This Week's Focus: "The Biggest Mystery of All"
      Click Link for Matthew 28:16-20



 Dear Friends,

Our faith is replete with mysteries and wonders. This week we reflect on the biggest mystery of all. Five brief verses, that’s all we get. It’s a tiny gospel for such a big message… the very nature of God… the mystery of the Blessed Trinity. We have no MRI, no DNA… no forensic analysis of Divinity. So, short of heaven, the word of Christ is the best window we have into the essence of God. It tests our faith and doubtless, it was meant to. In the end, Jesus packs so much into every word that it is more than enough to inspire the faithful and confound the cynical.

The core of this gospel is a passage that has come to be called The Great Commission. In his final charge to the disciples, Jesus bids them: Go ye therefore and teach all nations, baptizing them in the name of the Father, and of the Son; and of the Holy Spirit. Note the significance of the singular. Jesus empowers them in the “name” of God… not in the plural “names” of Father, Son, and Holy Spirit. That’s because they are one. God is one… three, yet one.

This mystery is the core belief of Christianity. And Christianity is a faith, not a philosophy… not a science. We live and act as Our Lord and Savior Jesus Christ would have us… not because a learned sage developed a code of conduct for virtuous behavior... not because a research team discovered the secret formula for happiness.

We simply follow God’s will as Christ has revealed it. And that means we don’t get to call ourselves Christians and then ignore the bedrock of our faith. The mystery of the Trinity is not an ornamental attachment to our faith. It is nothing less than the essence of God. So, it’s not an option and it’s not up for a vote.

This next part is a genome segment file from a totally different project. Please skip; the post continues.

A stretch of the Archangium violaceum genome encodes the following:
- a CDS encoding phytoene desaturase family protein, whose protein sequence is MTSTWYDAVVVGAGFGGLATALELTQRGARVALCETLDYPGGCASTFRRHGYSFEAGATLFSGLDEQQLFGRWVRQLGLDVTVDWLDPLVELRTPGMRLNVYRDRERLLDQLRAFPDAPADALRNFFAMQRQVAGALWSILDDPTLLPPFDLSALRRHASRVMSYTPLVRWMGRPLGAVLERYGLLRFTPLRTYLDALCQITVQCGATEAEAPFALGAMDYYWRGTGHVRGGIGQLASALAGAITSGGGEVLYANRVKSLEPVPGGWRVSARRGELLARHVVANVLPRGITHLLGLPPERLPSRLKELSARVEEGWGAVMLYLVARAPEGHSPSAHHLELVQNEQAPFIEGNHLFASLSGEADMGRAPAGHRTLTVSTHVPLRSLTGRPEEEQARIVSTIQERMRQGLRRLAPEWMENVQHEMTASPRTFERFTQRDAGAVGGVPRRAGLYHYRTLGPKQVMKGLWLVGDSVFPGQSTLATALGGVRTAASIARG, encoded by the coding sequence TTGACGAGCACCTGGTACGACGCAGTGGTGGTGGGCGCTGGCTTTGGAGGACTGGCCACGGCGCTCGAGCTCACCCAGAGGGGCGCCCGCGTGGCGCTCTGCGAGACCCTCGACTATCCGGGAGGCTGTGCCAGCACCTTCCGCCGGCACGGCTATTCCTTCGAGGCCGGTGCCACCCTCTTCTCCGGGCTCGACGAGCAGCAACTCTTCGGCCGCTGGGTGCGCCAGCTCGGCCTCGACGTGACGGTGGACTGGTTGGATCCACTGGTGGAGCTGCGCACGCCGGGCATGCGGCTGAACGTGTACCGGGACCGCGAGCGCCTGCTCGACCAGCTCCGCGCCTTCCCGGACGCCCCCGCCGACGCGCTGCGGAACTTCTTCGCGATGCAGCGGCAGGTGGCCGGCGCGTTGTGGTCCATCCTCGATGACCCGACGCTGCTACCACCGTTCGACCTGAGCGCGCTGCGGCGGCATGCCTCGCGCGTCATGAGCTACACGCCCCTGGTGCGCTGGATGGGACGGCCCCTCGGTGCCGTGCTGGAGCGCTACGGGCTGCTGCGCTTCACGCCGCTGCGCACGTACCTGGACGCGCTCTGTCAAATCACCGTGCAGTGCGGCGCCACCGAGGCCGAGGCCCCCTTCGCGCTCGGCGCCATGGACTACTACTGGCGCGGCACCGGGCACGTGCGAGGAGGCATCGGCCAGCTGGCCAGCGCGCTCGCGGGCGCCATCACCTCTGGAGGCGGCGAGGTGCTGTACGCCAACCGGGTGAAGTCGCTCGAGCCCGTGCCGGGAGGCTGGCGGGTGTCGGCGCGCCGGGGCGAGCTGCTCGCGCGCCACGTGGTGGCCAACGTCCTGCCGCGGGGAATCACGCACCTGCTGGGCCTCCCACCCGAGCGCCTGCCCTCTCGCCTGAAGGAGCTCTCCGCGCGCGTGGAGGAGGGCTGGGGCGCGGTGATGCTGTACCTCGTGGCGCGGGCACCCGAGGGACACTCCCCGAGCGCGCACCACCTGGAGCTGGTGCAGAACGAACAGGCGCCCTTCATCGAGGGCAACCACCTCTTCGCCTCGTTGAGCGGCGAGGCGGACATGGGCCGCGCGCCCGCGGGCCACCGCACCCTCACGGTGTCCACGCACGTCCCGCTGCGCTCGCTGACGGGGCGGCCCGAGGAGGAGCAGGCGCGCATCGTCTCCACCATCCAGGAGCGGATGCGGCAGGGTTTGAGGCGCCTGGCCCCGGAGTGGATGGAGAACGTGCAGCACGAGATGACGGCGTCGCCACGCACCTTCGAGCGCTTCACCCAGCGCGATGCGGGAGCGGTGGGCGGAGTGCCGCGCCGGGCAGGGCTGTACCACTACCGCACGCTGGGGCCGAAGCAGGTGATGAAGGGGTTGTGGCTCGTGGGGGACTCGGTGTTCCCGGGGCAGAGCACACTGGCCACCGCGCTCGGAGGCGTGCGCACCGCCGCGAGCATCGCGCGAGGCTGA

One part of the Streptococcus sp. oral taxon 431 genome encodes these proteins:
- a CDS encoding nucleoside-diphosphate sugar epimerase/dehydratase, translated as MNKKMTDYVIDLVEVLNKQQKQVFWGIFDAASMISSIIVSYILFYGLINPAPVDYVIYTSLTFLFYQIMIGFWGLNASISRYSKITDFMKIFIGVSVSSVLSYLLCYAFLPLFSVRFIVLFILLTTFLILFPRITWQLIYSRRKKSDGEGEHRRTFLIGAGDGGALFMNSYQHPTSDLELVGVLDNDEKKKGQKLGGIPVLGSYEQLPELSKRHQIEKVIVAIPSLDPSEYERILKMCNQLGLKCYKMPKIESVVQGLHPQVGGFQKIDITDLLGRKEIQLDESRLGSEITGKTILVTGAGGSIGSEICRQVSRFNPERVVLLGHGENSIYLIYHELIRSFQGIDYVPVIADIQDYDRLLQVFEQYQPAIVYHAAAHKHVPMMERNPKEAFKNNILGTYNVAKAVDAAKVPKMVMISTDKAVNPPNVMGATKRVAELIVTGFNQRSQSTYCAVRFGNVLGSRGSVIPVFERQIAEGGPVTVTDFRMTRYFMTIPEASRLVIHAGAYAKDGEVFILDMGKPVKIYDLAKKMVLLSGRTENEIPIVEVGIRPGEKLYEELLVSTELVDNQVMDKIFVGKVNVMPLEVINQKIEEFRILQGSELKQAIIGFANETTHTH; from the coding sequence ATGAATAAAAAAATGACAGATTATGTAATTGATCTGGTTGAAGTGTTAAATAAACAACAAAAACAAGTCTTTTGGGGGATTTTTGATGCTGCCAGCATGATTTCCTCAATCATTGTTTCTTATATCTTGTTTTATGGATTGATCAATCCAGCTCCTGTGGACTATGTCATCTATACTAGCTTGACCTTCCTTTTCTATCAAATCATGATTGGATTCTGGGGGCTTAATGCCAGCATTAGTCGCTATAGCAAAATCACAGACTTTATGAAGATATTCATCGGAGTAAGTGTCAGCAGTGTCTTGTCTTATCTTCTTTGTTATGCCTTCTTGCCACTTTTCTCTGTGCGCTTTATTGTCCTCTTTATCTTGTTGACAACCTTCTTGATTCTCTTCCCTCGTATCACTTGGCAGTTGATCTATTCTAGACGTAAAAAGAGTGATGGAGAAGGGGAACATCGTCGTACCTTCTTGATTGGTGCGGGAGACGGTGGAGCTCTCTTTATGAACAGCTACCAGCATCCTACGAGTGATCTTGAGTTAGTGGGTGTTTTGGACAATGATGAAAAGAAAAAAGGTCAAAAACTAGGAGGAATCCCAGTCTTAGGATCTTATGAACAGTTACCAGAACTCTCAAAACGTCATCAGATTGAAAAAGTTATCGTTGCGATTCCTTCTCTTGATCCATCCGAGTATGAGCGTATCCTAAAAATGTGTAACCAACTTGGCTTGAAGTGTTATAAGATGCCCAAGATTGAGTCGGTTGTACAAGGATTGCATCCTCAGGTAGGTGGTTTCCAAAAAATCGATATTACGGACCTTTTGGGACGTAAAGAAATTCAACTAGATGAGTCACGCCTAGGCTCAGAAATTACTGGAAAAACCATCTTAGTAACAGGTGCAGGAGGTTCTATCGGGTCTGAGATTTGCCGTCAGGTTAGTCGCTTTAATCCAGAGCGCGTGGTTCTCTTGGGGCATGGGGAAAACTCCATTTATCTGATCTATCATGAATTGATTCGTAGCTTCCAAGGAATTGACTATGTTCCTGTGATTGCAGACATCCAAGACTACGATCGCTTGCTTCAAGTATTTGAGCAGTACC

We humbly follow The Word… Jesus Christ, God’s love incarnate, come among us for our salvation… the Son of the Father, the Harbinger of the Holy Spirit. We know this because Jesus has said it. And we trust in Jesus… our human Brother, our divine Redeemer. Centuries of theological brilliance have been expended, bottomless wells of analogies have been drained… and yet the Trinity remains a mystery of faith, inaccessible to human reason alone. And doubtless, that’s what God intended.

Christ’s last words to us, his invocation of the Trinity, are not a valedictory flourish. They are his last loving lesson, a final infusion of wisdom… wise beyond our human comprehension, yet simple and enduring enough to inspire the lives of countless Christians down the ages. As John Wesley wisely observed: “Bring me a worm that can comprehend a man, and I will show you a man that can comprehend the Triune God.”

And yet the Trinity is, was and ever will be. Outside of the context of faith, it is a truth we can never get comfortable with. In the context of faith, it is the source of all serenity… the anchor of our hope… the heart of our love. In the Trinity, we know God loves us. He made us. He saved us. He abides with us.

From Augustine to Aquinas, from Kung to Merton, of all the inspired souls who have probed this great mystery, CS Lewis speaks to me with down-to-earth logic. In Beyond Personality he wrote: “All sorts of people are fond of repeating that: ‘God is love.’ But the words have no meaning unless God is at least two persons. If God was only a single person, then before the world was made he was not love.”

The mutual love of Father, Son, and Holy Spirit predates creation and transcends time. It stands as a testament to our Triune God: Three in One… One in Three… Creator, Redeemer, Abider. Through the prism of faith, the beauty is sublime; the symmetry is exquisite.

If your head is spinning from trying to comprehend the Trinity this morning, you are not the first and won’t be the last. The Big Bang, anti-matter, black holes… they are all kid stuff when compared to the Trinity. It is a mystery that confounds human analytics. It is a truth grasped only in the context of faith… our God-given will to believe.
In faith, the toughest question becomes our greatest comfort. In faith, God is love… the generous love of the Father… the merciful love of the Son… the abiding love of the Holy Spirit. In faith, our response to the biggest mystery of all is not bewilderment. It is adoration.
God love you!

From the Archives:
A Reflection for
The Feast of Trinity Sunday
©The Reverend Canon David F. Sellery

Copyright © 2020 David Sellery, All rights reserved.

Like "The Biggest Mystery of All" on Facebookshare on Twitter

Email Marketing Powered by Mailchimp